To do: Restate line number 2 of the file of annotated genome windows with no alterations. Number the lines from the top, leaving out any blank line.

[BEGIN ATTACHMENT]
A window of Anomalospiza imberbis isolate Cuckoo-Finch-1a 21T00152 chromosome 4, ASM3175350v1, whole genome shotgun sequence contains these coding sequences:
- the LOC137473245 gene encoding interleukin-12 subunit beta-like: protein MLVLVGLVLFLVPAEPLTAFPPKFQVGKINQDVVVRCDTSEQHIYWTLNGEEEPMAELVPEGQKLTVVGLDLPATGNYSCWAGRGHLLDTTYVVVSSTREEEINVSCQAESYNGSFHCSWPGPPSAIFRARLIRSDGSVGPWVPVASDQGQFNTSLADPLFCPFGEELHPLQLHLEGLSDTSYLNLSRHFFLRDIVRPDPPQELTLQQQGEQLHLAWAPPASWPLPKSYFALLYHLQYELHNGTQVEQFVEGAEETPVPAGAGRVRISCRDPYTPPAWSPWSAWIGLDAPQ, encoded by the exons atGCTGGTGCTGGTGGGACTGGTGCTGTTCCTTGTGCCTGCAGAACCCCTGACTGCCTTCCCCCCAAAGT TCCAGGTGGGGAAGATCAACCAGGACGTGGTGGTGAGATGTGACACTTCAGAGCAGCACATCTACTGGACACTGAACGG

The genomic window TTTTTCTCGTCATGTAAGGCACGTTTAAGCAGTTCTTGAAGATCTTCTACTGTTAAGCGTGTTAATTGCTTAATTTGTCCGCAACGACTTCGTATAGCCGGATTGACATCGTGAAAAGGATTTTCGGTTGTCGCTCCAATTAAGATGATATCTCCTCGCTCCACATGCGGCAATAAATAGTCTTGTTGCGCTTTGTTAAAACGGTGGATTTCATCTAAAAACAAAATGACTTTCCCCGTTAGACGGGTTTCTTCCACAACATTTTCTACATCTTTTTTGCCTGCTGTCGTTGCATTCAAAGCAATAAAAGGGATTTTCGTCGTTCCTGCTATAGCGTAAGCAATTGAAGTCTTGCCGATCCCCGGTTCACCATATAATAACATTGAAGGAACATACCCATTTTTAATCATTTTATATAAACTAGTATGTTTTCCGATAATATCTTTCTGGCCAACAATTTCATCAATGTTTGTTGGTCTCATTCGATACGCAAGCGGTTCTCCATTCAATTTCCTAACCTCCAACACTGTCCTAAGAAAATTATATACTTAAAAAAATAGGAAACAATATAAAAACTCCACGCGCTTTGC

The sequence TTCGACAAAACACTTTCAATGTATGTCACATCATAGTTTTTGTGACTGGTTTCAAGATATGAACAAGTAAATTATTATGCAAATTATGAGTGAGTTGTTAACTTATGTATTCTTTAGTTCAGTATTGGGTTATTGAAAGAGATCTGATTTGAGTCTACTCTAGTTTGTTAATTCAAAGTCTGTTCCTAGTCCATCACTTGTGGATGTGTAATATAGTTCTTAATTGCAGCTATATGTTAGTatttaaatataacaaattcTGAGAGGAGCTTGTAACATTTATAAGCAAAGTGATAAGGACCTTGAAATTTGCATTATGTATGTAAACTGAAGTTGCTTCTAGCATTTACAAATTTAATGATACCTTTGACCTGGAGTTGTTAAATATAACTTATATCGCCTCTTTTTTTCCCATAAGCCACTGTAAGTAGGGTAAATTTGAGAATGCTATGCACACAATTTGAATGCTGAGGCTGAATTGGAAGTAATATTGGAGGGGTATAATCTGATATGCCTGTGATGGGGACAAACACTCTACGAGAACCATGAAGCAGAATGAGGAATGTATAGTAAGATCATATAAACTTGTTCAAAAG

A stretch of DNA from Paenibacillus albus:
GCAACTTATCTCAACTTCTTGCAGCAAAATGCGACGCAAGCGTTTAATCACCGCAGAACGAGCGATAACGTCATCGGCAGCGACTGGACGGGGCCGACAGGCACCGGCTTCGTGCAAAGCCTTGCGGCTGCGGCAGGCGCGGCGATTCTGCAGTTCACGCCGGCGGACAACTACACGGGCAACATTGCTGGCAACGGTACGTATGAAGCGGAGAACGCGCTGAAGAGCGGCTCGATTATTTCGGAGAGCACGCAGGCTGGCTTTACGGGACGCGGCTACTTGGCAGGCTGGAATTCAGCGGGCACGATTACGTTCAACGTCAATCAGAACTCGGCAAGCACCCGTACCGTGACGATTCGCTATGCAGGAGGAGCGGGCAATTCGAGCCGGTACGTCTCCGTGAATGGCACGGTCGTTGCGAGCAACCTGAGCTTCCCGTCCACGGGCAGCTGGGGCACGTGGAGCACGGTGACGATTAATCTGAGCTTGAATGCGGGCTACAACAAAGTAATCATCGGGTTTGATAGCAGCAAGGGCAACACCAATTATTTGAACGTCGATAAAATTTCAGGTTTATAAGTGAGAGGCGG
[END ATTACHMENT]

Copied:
- the LOC137473245 gene encoding interleukin-12 subunit beta-like: protein MLVLVGLVLFLVPAEPLTAFPPKFQVGKINQDVVVRCDTSEQHIYWTLNGEEEPMAELVPEGQKLTVVGLDLPATGNYSCWAGRGHLLDTTYVVVSSTREEEINVSCQAESYNGSFHCSWPGPPSAIFRARLIRSDGSVGPWVPVASDQGQFNTSLADPLFCPFGEELHPLQLHLEGLSDTSYLNLSRHFFLRDIVRPDPPQELTLQQQGEQLHLAWAPPASWPLPKSYFALLYHLQYELHNGTQVEQFVEGAEETPVPAGAGRVRISCRDPYTPPAWSPWSAWIGLDAPQ, encoded by the exons atGCTGGTGCTGGTGGGACTGGTGCTGTTCCTTGTGCCTGCAGAACCCCTGACTGCCTTCCCCCCAAAGT TCCAGGTGGGGAAGATCAACCAGGACGTGGTGGTGAGATGTGACACTTCAGAGCAGCACATCTACTGGACACTGAACGG